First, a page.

Democratic Republic of Congo's renegade General Laurent Nkunda has said his forces are reintegrating into the country's national army, following an informal peace deal struck in neighboring Rwanda. Nkunda, who led troops loyal to him into rebellion in 2004, is being sought under an international arrest warrant for war crimes. Joe Bavier has more from the capital, Kinshasa.
Speaking by telephone to VOA, early Thursday, General Laurent Nkunda said his forces - estimated at between 3,000 and 5,000 soldiers - had already begun the reintegration process at a site in North Kivu Province, in Congo's volatile east.
Under a verbal agreement he says was made with Congo's government and army during talks in Rwanda, earlier this month, Nkunda's two brigades will be blended with three Congolese army brigades already in North Kivu.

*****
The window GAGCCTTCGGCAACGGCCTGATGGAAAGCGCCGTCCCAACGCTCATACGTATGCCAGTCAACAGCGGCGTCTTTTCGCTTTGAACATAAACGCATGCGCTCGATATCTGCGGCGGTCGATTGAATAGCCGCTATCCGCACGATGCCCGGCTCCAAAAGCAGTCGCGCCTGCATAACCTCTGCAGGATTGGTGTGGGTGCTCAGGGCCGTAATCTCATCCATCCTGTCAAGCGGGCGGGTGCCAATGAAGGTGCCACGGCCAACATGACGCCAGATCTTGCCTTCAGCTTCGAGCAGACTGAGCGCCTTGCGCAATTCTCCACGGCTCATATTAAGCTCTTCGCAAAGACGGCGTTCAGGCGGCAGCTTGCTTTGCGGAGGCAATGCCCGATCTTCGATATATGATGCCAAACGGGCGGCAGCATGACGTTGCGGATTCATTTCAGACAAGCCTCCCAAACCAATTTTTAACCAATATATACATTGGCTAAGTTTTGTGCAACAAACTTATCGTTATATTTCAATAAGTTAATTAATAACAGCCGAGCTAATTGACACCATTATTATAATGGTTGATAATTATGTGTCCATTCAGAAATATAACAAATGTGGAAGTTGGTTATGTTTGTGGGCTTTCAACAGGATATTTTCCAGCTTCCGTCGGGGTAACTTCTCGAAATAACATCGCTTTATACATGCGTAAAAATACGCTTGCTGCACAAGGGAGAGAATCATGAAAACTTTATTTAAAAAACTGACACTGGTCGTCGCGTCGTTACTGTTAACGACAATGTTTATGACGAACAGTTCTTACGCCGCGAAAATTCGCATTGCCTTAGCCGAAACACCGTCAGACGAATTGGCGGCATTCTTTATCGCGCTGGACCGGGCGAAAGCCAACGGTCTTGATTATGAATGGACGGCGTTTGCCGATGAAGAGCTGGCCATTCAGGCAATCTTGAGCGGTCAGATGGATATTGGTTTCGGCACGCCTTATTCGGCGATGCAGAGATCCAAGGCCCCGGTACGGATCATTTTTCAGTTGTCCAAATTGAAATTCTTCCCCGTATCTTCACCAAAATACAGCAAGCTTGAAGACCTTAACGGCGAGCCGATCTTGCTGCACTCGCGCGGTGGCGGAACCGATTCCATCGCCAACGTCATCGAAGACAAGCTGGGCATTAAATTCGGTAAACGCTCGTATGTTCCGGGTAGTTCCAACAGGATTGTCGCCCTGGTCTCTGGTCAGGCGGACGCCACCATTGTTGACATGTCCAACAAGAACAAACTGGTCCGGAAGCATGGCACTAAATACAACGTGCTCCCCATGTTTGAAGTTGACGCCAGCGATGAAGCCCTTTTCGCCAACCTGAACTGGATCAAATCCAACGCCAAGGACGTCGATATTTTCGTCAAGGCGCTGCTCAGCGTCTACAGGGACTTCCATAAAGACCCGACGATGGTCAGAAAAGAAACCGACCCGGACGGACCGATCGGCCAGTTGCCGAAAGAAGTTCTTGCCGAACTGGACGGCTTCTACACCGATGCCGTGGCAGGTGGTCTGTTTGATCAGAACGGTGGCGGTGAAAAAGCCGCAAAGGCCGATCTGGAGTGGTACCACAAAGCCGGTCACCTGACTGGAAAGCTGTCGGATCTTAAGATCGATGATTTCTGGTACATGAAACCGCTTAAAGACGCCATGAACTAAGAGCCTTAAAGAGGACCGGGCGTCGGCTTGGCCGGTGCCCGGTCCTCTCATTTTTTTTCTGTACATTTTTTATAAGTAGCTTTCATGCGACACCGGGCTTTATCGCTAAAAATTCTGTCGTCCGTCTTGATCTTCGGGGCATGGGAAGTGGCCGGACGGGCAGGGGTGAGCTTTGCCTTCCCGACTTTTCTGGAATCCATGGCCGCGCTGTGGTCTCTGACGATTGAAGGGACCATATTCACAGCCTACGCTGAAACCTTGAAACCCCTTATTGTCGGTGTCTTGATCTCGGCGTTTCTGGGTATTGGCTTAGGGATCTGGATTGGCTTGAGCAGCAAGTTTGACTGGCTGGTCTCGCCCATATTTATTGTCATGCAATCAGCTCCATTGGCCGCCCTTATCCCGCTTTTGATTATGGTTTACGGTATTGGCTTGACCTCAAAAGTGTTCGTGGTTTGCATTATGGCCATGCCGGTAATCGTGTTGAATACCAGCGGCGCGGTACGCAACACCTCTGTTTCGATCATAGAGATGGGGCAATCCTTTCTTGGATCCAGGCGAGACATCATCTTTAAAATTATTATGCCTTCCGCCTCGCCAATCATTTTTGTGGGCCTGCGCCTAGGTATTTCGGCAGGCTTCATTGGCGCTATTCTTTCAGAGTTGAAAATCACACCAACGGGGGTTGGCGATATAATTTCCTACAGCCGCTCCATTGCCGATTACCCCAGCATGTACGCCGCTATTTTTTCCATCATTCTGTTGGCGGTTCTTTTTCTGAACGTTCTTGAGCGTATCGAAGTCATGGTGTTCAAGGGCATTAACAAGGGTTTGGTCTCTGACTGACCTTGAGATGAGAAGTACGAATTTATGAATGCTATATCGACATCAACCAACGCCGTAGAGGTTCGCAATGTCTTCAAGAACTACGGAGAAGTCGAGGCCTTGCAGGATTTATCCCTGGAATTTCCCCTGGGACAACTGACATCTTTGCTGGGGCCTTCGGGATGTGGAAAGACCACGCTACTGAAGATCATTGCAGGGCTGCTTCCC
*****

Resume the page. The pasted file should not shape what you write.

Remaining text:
Both Nkunda and army officials say the first of these mixed units will be presented at a ceremony, Friday.
Congo President Joseph Kabila was sworn in last month, after the country's first democratic elections in more than four decades. The process marked the end of a transition period, following a 1998-to-2003 civil war that killed an estimated four million people - most through hunger and disease.
More than three years after the official end of Congo's war, the country's east remains unstable, with regular fighting breaking out between government forces and armed militias.
Nkunda rebelled a year after the signing of the peace deal that officially ended fighting in the broader conflict. He claims he did so to protect Congo's minority Tutsi ethnic group, of which he is a member.
The general is being sought under an international arrest warrant for war crimes allegedly committed during a week-long occupation of the eastern city, Bukavu, in 2004.
Nkunda says he wants the warrant repealed and plans to rejoin the army, himself.